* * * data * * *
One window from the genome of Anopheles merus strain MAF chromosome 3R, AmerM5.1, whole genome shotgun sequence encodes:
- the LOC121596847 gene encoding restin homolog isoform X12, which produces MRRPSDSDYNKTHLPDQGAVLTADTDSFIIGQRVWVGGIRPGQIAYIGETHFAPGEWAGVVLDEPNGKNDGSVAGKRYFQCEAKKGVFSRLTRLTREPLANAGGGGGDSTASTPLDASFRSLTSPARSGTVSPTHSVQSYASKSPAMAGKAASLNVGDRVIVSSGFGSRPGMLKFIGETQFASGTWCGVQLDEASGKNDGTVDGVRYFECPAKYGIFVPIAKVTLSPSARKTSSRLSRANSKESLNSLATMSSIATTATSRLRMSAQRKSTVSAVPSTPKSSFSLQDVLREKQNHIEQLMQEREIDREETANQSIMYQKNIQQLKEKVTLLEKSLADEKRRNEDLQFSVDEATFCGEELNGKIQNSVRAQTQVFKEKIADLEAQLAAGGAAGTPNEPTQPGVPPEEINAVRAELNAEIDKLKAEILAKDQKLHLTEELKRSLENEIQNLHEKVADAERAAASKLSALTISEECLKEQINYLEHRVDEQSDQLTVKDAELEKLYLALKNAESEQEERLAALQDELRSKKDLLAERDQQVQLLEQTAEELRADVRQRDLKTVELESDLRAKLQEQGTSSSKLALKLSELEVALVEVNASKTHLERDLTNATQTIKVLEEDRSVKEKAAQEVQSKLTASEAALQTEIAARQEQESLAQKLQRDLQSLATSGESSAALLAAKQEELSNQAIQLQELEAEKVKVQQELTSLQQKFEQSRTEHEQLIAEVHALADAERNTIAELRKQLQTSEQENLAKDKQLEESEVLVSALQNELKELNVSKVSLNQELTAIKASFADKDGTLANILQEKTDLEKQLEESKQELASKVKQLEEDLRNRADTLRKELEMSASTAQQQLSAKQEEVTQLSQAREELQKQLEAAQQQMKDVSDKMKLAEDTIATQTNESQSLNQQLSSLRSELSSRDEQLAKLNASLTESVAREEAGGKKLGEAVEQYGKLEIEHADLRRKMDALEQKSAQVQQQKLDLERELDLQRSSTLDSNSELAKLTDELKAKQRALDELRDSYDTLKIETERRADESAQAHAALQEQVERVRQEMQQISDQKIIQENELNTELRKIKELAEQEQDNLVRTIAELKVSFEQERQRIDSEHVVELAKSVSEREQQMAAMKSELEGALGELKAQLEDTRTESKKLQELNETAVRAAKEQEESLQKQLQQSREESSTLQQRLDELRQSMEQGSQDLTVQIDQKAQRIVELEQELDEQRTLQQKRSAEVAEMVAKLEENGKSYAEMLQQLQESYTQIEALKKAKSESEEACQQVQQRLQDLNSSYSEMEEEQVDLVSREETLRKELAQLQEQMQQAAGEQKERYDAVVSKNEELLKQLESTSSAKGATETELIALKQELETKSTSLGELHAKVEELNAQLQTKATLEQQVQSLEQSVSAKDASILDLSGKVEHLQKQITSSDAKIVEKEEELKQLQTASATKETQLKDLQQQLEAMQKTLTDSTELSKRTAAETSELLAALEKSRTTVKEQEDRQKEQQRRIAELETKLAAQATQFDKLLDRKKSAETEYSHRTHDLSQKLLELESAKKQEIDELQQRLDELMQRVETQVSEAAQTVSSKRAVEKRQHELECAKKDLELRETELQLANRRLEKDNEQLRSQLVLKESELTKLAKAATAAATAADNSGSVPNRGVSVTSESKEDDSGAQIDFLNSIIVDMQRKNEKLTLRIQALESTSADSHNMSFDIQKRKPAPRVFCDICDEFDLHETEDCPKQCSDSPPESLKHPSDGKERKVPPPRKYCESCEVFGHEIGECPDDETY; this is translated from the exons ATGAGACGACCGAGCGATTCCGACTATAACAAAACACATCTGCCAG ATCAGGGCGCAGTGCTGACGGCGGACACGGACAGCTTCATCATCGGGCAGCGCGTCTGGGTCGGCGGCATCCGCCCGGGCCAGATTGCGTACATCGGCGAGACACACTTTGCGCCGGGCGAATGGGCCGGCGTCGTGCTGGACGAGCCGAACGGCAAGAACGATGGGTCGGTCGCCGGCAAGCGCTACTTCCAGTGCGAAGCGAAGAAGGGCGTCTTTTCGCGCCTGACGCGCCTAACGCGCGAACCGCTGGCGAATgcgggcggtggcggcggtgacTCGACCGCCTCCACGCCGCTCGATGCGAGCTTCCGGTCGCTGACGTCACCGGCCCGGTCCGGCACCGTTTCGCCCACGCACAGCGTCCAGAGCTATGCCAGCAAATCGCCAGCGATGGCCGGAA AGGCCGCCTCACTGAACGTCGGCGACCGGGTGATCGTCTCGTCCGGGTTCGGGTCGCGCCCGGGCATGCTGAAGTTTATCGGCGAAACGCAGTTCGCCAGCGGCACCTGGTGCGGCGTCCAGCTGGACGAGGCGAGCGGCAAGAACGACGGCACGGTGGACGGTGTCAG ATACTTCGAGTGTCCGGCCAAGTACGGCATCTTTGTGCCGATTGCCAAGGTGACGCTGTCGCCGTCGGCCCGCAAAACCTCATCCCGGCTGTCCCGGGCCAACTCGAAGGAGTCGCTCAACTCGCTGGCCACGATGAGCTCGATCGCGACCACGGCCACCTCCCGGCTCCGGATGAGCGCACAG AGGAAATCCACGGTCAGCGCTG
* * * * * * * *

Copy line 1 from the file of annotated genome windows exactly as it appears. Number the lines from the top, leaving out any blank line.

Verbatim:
One window from the genome of Anopheles merus strain MAF chromosome 3R, AmerM5.1, whole genome shotgun sequence encodes: